Generational Views On Privacy, Facebook, and Geo-Tagging: Who Owns Our Personal Information?


An article from Private WiFi’s CEO, Kent Lawson, raised interesting points about online privacy attitudes among younger people.

The article presented some interesting thoughts from Ella Hickson, a young playwright.

Ella notes she is more aware of the value of privacy and puts forth the idea that most of the younger generation thinks in terms of an “inner circle of friends” and “our public self.”

She further relates that we want this public self or persona out there “on billboards,” and that the whole point of this carefully constructed and controlled persona is that “it is seen.”

As she noted in the piece:

“I think the kind of ‘all hanging out there’ that we see on social networking sites, etc., is more duplicitous than it seems. The things that we have total access to are, of course, highly controlled by those that are putting it there for the most part. Very rarely is anything being posted ‘about’ someone that they aren’t posting themselves.”

I can’t disagree with Ella, and find her comments very insightful. Most postings on social networking sites are carefully controlled by the person who “owns” the page. We can think of this persona as our billboard where we advertise the self we want people to see, and what they get to see is very definitely filtered by what we want them to know about us. She is absolutely correct in that we don’t put our dirty laundry on Facebook, just the “good stuff.”

Where I see a flaw in her outlook on privacy is in a lack of knowledge about how many different types of exploits are used to trap personal information, both for “legitimate” marketing purposes, and by those who wish to do us harm.

It should be remembered that in regarding social media sites, we users are their income stream, not their customers. Their customers are the many entities that want to access our information for sales and marketing purposes. Mobile apps and social networking apps and games want access to our user information for a marketing reason.

And, many of those who would do us harm are very bright and capable, and find many ways to “social engineer” or otherwise exploit our public presence to gain information that is then used to harm us.

Preventing Online Crime

Stalking, identity theft, scams, and other criminal acts all succeed best when the perpetrator has knowledge of his or her intended victim. The fact that the information the criminal started with was our public information does not make it any less useful.

As an example, about a year ago I spent a few hours investigating geo-tagging,” which is where a cellphone or smartphone takes a photo and embeds the GPS location information directly in the image file. Most current phones with cameras have this ability, and each device may or may not be configured to geo-tag each photo.

Having read about this, I was curious to find out whether photos posted to Facebook would have the information, and whether it was difficult to use. I downloaded about 20 photos from a variety of friends’ Facebook pages. Most did not have the embedded location information, but four of them did.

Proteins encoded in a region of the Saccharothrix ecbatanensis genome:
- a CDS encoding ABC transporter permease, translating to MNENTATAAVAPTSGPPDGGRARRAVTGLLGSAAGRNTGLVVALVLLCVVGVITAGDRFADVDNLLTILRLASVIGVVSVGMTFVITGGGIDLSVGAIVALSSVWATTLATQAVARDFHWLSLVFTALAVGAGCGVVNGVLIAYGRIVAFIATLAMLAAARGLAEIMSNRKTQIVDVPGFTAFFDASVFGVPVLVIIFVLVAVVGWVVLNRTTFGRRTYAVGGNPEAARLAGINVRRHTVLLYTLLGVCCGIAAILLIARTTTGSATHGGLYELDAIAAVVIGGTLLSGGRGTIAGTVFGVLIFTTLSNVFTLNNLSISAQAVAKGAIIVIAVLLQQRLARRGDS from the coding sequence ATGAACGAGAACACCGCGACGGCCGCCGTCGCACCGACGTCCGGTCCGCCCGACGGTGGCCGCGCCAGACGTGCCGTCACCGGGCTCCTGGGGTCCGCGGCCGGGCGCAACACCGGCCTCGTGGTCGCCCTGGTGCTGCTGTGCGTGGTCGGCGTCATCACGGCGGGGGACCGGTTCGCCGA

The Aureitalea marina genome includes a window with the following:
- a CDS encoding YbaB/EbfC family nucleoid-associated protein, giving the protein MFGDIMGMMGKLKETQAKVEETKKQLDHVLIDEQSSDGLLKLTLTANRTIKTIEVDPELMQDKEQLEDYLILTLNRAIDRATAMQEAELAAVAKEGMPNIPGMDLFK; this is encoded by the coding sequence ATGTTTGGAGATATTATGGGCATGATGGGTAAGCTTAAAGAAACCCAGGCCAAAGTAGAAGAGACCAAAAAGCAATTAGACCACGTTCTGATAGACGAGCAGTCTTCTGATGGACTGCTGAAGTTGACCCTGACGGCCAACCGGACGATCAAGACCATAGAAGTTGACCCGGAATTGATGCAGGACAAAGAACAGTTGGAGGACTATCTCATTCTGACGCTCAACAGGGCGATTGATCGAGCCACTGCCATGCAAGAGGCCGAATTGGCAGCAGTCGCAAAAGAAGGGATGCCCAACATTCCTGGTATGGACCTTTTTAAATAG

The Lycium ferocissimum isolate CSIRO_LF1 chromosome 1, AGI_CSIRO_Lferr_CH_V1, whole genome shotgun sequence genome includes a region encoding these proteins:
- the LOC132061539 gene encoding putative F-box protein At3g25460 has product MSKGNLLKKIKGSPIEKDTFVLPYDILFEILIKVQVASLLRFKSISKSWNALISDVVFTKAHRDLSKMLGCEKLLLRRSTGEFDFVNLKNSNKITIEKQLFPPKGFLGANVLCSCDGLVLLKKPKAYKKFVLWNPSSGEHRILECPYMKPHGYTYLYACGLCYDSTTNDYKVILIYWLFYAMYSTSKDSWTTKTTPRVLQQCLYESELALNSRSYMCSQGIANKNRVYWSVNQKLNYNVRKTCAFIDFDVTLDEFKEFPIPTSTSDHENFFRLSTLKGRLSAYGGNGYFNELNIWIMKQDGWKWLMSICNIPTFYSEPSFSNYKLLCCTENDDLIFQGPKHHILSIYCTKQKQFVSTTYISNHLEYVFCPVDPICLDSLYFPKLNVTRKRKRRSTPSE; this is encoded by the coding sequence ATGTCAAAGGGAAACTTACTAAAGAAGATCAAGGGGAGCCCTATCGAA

Using that information and Google Maps, I was able in a few seconds to see the location, and even zoom in and look at the home involved.

That’s more than a little scary — that’s a great tool for a Facebook stalker.

The point I am making is not specific to this one type of exploit, but rather that we should all be very careful about having a complacent attitude regarding our privacy and security. Certainly there is a lot of our personal information “out there in the cloud,” and being used by a large variety of companies with which we have dealings.

But there is a significant area of “privacy responsibility” that resides directly with each individual. In that context, it is a really good idea for all of us, including twenty-something young adults, to also pay close attention to our public persona.

Ask anyone who has been denied a job because of party pictures shared publicly; that is not identity theft, per se, but it certainly can have an impact. The point is that collecting a variety of information about an individual is a fairly powerful way to build an identity profile, and what you publicly post is certainly a great starting point.


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Rex Davis

Rex Davis is the Director of Operations at the Identity Theft Resource Center. He has spent the last five years with the ITRC and his area of expertise is Information Security. Creating public awareness of identity theft and cyber security risks is his passion.

2 Responses

  1. Scott Rodriguez says:

    Thank you for towing the line…

    • Susana says:

      Good news: The rule at the request of Members of Congress, the Federal Trade Commission is deilyang enforcement of the “Red Flags” Rule until June 1, 2010, for financial institutions and creditors subject to enforcement by the FTC.

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